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Farm Bureau assesses impact of governor’s drought actions

Issue Date: May 12, 2021

Actions in a widened drought emergency order issued by Gov. Gavin Newsom will provide some short-term benefit through voluntary water transfers and exchanges in parts of drought-stricken California, the California Farm Bureau said, while the organization expressed concern about emergency powers granted to the state water board and re-emphasized the need for significant, long-term investments to secure future food production in the state.

Newsom placed an additional 39 counties under drought emergency Monday; the governor also proposed a four-year, $5.1 billion series of investments intended to address drought infrastructure, preparedness and response.

California Farm Bureau President Jamie Johansson said the organization appreciates "any effort the state can make to provide more water in the short term to farmers who need it." At the same time, he said, "we must not lose sight of existing water-rights priorities and the need to balance supplies for food production, fisheries and cities."

By widening the drought emergency, Johansson said, "the governor has recognized the reality facing much of rural California: Our future is not guaranteed. By proposing to invest in canal repairs and other projects, he has shown a willingness to address part of that longer-term problem."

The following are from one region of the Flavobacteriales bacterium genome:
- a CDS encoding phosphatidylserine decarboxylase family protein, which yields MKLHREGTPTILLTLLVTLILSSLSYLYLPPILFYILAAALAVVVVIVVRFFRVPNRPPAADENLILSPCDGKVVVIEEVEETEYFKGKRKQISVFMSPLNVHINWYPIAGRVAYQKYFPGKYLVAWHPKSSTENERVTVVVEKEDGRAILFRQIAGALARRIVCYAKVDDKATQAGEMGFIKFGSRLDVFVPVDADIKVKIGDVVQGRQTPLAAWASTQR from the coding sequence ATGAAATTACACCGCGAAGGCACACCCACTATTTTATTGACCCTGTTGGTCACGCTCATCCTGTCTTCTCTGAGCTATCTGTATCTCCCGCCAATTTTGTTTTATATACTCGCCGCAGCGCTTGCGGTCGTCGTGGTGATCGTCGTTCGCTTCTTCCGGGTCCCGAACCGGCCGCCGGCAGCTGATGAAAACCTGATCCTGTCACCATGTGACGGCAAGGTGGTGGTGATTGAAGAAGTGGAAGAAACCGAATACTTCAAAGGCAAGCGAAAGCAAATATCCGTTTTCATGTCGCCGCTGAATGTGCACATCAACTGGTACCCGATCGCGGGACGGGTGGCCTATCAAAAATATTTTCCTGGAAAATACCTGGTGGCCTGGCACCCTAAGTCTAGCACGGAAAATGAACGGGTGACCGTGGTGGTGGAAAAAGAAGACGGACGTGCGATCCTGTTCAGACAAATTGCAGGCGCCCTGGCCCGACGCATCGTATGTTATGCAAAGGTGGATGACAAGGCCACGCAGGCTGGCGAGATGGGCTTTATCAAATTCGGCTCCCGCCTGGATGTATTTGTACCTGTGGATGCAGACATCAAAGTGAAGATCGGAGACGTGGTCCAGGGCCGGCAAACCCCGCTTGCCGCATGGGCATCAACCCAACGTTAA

But, he said, "where are the projects the voters invested in when they approved a water bond seven years ago?" Johansson urged the state to realize "that building, not just planning" will be needed to preserve Californians' quality of life.

In addition to longer-term infrastructure needs, he added, "we also need to ensure family farms—and the people, communities and businesses that rely on them—are able to survive this year. We urge the governor to engage with family farmers, at the local level, to understand how best to ensure that our farms and the food they produce will be available to Californians for years to come.

"Water to farms means food for families, jobs for farm employees and much-needed help for rural economies," he said. "With predictions that climate change will lead to even less certainty about precipitation and water supplies, California must commit to a full-scale program to increase storage, enhance efficiency and create new supplies through water recycling and desalination."

Permission for use is granted, however, credit must be made to the California Farm Bureau Federation when reprinting this item.




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